New normal lifestyle, only way to survive pandemic | Sunday Observer

New normal lifestyle, only way to survive pandemic

22 November, 2020

The economic and social destruction caused by Covid-19 is devastating and presenting an unprecedented challenge to health, food systems and the day to day livelihood of the world population. As one of the worst disasters the world has seen in the recent past, the pandemic continues to cause damage to almost every country. Millions of people are at risk of falling into poverty. Escalating numbers of infected people and deaths reported daily is a concern to leaders of countries who face the challenge.

Sri Lanka earned world praise due to the successful control of the pandemic with minimum damage suffered in the first wave. However, the country is now bracing for the daunting task of facing the next wave.


Although the precise reason of its re-emergence is not yet known, responsibility lies with the authorities and the public equally. While the focus of administration was diverted to many other issues of governance, the public behaved as if there was no threat whatsoever from the virus. However, in fairness, praise must be given to the health authorities as many in the medical fraternity kept on warning of repercussions.

The whole country must work together to arrest this grave situation. A ‘new normal’ lifestyle was discussed throughout the world, including Sri Lanka, since the first outbreak in January. This writer discussed the topic in detail in an article published in the Sunday Observer in May.

However, nobody paid much attention to the subject at that time.This time around a new normal social behaviour has re-emerged more seriously. With over 15,000 confirmed cases and 40 deaths at the time of writing this article, the entire citizenry is alarmed and looking for protection.

The people have no option but settle for a new normal everyday life. The term is described in Wikipedia as ‘a state to which an economy and society, etc. settles following a crisis, when it differs from the situation that prevailed prior to the start of that crisis’. Therefore, the public must adhere to medical advice and adapt to the new lifestyle. A thorough understanding of the crisis and self motivation is important.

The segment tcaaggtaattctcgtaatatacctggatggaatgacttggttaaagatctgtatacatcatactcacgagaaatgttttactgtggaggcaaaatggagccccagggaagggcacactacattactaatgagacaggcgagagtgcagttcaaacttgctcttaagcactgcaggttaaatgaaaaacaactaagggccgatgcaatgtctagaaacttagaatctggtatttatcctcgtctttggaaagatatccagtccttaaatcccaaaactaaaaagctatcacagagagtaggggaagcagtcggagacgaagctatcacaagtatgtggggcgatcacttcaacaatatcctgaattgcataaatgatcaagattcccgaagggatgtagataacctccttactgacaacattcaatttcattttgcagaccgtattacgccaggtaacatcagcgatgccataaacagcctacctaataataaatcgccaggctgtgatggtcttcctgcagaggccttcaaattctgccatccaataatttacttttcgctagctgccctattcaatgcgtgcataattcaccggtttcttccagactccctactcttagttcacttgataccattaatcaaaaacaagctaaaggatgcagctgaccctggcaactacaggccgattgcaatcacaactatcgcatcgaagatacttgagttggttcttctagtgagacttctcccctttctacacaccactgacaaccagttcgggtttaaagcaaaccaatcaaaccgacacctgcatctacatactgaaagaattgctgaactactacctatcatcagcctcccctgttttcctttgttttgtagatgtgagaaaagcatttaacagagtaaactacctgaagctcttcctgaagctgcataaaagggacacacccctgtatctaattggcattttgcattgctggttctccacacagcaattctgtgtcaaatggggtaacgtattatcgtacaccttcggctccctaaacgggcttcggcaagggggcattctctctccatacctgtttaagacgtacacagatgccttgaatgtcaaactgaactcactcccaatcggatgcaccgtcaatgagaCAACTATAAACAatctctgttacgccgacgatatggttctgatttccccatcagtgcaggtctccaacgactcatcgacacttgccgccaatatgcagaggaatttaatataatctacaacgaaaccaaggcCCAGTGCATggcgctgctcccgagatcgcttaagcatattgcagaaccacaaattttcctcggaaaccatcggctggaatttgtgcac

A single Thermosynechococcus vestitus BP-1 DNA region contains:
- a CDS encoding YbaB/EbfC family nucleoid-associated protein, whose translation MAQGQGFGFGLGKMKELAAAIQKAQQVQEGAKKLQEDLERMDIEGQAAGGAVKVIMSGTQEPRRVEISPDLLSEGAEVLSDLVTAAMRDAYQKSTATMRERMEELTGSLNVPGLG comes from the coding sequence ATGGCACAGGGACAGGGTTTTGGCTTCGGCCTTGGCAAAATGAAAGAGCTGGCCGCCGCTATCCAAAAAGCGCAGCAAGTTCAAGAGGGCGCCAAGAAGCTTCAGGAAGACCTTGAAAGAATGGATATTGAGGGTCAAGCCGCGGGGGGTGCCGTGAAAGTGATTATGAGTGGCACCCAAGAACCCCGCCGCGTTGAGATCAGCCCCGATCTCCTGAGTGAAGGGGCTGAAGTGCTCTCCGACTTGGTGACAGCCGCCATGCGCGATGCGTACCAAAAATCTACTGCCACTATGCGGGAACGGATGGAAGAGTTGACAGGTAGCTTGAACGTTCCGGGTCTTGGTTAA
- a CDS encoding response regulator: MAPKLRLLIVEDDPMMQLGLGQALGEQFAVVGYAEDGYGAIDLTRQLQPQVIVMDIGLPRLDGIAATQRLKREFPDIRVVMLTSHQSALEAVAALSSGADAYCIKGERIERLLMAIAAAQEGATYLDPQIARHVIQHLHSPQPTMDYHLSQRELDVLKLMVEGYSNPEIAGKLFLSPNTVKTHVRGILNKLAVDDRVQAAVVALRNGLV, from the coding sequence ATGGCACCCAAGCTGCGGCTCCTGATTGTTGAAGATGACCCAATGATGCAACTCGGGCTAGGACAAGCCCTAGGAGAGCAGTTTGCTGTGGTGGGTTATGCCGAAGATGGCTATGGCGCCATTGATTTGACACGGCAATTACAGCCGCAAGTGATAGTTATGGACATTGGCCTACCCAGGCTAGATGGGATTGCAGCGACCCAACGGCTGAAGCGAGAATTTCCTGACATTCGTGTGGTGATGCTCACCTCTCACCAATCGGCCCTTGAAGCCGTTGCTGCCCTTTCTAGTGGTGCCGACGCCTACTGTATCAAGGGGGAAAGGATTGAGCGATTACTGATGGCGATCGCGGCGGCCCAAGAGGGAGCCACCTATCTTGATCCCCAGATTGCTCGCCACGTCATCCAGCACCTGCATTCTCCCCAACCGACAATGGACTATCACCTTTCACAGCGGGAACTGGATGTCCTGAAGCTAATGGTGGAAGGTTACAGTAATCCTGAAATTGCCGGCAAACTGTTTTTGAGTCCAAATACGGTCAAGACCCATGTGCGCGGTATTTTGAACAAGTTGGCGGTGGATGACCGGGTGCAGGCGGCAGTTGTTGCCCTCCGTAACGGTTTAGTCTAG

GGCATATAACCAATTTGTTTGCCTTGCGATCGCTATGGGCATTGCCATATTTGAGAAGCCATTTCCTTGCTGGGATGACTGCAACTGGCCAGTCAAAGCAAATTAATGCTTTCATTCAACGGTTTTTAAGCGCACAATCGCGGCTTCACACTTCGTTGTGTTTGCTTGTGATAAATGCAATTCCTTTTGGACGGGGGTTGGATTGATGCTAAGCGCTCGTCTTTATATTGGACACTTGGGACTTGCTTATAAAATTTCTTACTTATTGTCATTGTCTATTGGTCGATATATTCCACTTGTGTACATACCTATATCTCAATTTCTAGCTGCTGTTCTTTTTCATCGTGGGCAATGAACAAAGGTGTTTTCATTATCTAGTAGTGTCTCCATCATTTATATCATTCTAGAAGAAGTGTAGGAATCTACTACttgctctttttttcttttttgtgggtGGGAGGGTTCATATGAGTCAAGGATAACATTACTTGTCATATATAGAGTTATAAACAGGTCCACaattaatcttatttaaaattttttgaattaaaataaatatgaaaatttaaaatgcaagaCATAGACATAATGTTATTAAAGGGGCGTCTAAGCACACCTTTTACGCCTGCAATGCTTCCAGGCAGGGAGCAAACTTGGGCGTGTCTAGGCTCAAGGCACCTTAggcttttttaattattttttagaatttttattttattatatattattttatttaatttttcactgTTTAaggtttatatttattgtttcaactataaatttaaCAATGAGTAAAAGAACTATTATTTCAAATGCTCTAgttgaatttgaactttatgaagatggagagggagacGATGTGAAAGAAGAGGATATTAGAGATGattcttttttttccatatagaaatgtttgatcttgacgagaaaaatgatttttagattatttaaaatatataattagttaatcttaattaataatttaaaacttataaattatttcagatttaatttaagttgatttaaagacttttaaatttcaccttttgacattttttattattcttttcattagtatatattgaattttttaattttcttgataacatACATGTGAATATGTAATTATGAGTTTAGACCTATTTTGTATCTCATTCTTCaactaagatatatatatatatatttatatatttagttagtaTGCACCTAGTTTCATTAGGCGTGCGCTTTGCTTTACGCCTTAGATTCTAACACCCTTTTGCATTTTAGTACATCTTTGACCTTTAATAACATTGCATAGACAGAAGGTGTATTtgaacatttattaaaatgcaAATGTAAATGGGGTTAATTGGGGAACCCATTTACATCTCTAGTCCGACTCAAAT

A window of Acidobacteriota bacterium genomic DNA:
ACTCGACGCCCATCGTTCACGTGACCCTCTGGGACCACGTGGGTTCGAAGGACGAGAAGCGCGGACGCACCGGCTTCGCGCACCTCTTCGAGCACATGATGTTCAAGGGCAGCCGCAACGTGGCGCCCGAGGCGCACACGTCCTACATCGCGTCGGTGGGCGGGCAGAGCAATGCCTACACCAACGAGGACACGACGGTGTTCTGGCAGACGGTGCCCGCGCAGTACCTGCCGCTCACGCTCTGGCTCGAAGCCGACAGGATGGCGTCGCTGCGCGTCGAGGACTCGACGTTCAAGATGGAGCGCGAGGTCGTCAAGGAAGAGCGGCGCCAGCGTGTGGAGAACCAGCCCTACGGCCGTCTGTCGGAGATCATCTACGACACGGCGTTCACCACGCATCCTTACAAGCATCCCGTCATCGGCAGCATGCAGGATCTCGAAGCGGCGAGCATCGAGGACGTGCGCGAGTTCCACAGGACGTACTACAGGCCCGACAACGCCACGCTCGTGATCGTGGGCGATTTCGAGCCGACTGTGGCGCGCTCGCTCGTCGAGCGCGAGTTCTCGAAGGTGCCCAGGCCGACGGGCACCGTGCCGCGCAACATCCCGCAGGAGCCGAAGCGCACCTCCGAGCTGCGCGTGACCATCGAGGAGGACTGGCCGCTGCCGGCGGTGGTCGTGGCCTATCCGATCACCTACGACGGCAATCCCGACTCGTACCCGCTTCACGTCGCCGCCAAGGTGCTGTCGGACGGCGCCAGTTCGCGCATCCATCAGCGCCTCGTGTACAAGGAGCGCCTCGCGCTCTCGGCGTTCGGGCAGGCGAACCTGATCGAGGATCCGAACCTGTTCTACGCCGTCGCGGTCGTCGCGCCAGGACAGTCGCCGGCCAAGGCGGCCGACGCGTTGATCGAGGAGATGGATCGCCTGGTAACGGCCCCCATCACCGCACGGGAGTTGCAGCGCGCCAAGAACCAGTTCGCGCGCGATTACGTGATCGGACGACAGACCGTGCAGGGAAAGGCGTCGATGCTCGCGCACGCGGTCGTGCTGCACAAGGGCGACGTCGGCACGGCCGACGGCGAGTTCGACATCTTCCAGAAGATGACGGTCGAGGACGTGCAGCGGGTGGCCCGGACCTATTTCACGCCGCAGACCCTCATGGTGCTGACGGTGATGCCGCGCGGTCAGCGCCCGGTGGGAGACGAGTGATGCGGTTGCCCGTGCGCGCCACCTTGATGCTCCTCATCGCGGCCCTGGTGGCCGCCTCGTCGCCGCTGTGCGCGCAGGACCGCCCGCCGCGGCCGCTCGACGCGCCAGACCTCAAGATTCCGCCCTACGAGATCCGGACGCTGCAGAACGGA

Human behaviour throughout the world shows that adjusting to change is demanding. It is a well known fact that people respond differently, suspiciously, and pessimistically in most situations, even if it’s a threat. Therefore, the authorities must consider applying change management theories effectively before considering how to deal with the challenge. A nation cannot be directed towards different lifestyles without some policy changes by the Government. Therefore, close attention is important to guide the masses to a new normalcy.

Escalation of the numbers

With the escalation of the numbers, the public has to follow the instructions of the health authorities. The Sri Lankan media, state owned and private have once again focused their headlines on Covid-19.

While intimating important information about the current affairs, virtually every media institution offers guidance on the day to day instructions released by the health authorities and security issues.

During these troubled times, society must face the reality and adjust to changes in life, adapting to the new normal life. First, respecting health guidelines must be driven into the minds of the people.

Simple habits such as wearing a mask, washing hands or using a sanitiser constantly, and keeping a distance of at least two metres between each other can prevent contaminating others or receiving the virus from others.

A majority of the public are still not used to keep distances in queues, etc. Particularly, when they shop at trade stalls or are waiting to pay bills and similar circumstances, they tend to unknowingly flock together.

This is because, as a society, the public has never practised such manners. Although public transport is a sensitive subject, commuters are advised to be cautious when travelling.